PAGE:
One of the keenest observations I’d heard from Sam Harrelson from an older episode of Geekcast is when he was in the process of adding Twitter to an affiliate network’s communication channels, some of the affiliate managers were happy that they had another channel to send out new offer information to.
If you’re an affiliate signed up to multiple networks, you’d receive a constant barrage of daily emails with subject lines like “network exclusives, promote now!”, “Highest payouts!” and “Hot new offers”.
Likewise, I’ve checked out a couple of affiliate marketing forums where networks have sponsored sections of the forums and populated these sections with “These offers are hot!” then proceed to list down payouts and offer caps.
I don’t know how you feel, but this is pretty much tantamount to email and social network spamming by overzealous affiliate managers.
A good affiliate manager should know when to promote offers and when to back off. And emailing/hounding me when I say I’m busy is one way to get on my really bad side.
The other thing that’s disturbing is how little time many affiliate managers take to understand their affiliates. Granted, each AM might have 500 affiliates under them with just 5-10% of them actively promoting campaigns.
But my thought is this – If you’re already investing a couple of minutes using an instant messenger or making a phone call to the affiliate: what’s the best way to use this time?
1) TELL the affiliate about your best converting offer, and the exclusives and the highest payouts. (I doubt an affiliate running a credit repair website might be able to clear many acaiberry lead gen offers for you…)
2) Should you ASK the affiliate what type of offers they’re interested in, and filter your pool of offers down to the most relevant 10-20 and email that information over?
The concept of customer relationship management (CRM) does not apply only to the advertiser-affiliate network relationship because the advertiser is paying for the leads/customers, I’d say that affiliates are equal part “customers” in the equation too.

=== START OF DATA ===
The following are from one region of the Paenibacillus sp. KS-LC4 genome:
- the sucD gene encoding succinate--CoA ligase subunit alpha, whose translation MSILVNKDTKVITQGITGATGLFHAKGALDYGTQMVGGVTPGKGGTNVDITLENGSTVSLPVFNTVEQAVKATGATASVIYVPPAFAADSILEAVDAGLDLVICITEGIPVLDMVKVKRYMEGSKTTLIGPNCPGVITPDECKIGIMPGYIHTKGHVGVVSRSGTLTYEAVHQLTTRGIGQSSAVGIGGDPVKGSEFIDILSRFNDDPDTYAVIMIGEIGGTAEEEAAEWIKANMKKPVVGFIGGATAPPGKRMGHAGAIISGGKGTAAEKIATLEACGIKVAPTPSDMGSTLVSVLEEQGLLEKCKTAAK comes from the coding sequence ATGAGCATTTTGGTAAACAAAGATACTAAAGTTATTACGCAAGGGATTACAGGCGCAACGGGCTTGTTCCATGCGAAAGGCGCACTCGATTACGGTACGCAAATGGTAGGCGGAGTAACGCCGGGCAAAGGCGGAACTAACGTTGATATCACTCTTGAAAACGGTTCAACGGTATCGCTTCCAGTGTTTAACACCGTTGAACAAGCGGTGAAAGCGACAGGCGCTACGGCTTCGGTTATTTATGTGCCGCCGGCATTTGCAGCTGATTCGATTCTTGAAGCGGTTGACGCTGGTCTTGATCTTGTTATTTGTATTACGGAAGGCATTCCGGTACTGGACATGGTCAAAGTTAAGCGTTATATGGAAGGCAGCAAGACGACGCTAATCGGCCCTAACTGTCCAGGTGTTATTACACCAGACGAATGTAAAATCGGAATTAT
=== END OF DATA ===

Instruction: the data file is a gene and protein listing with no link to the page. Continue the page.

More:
Having said that, using Twitter, or a blog to publish an endless stream of breaking news on “offer updates” is just another way of doing what everyone else is doing.
Here are a couple of ways to disrupt the “traditional” way of affiliate management, and stepping the standards up a notch:
Engage with affiliates: This is more than just sending me a Christmas card (even if I live halfway around the world), it’s engaging and understanding your affiliates’ requirements.
Geordie Carswell, back when he was CEO of affiliate network Revenuewire, would be available over AIM to give PPC campaign tips and promotion ideas. Likewise, Mike Krongel, CEO of Intermark Media which owns the Copeac network would be available too.
These days, Ralph Ruckman AKA “Ruck” is active on the Wickedfire forum and actively posts on the Convert2Media blog and gives out promotion ideas on the C2M affiliate forum with clear, actionable ideas to promote the offers on his network. Not to mention that his partner and co-founder Steve Howe practically lives on AIM.
Building A Goodwill Virus: I hadn’t heard of Market Leverage till meeting some of their team at the Affiliate Summit last year. Since then, they’re proactively got my mailing address from my domain whois information and sent me a schwag bag earlier this year (and included some gifts for my daughter too).
Likewise, they’ve been following on their promotion efforts by organizing a series of contests on the popular blogs and rollout their “Cashinator” money grabbing machine thingie at events they’re taking part in. While these items and cash won’t be significant for successful affiliates, it does demonstrate that affiliates are a priority for the network and building credibility and a reputation among the affiliate community are some of its goals.
Also, having a regular video broadcast does help build the reputation of the affiliate network (or merchant). Market Leverage has it’s Market Leverage TV weekly broadcast, while Buy.com has it’s Buy.tv broadcasts.
If anything these intiatives demonstrates the networks or merchant’s investment in long-term projects which will ultimately bear fruit from its core of affiliates.
Taking some of lessons to mind when attending an event like Affiliate Summit will help any network get more mileage out of their participation in the event.
- Mike Jenkins, founder Market Leverage
- Geordie Carswell, former CEO Revenuewire
- Dina Riccobono, Market Leverage marketing manager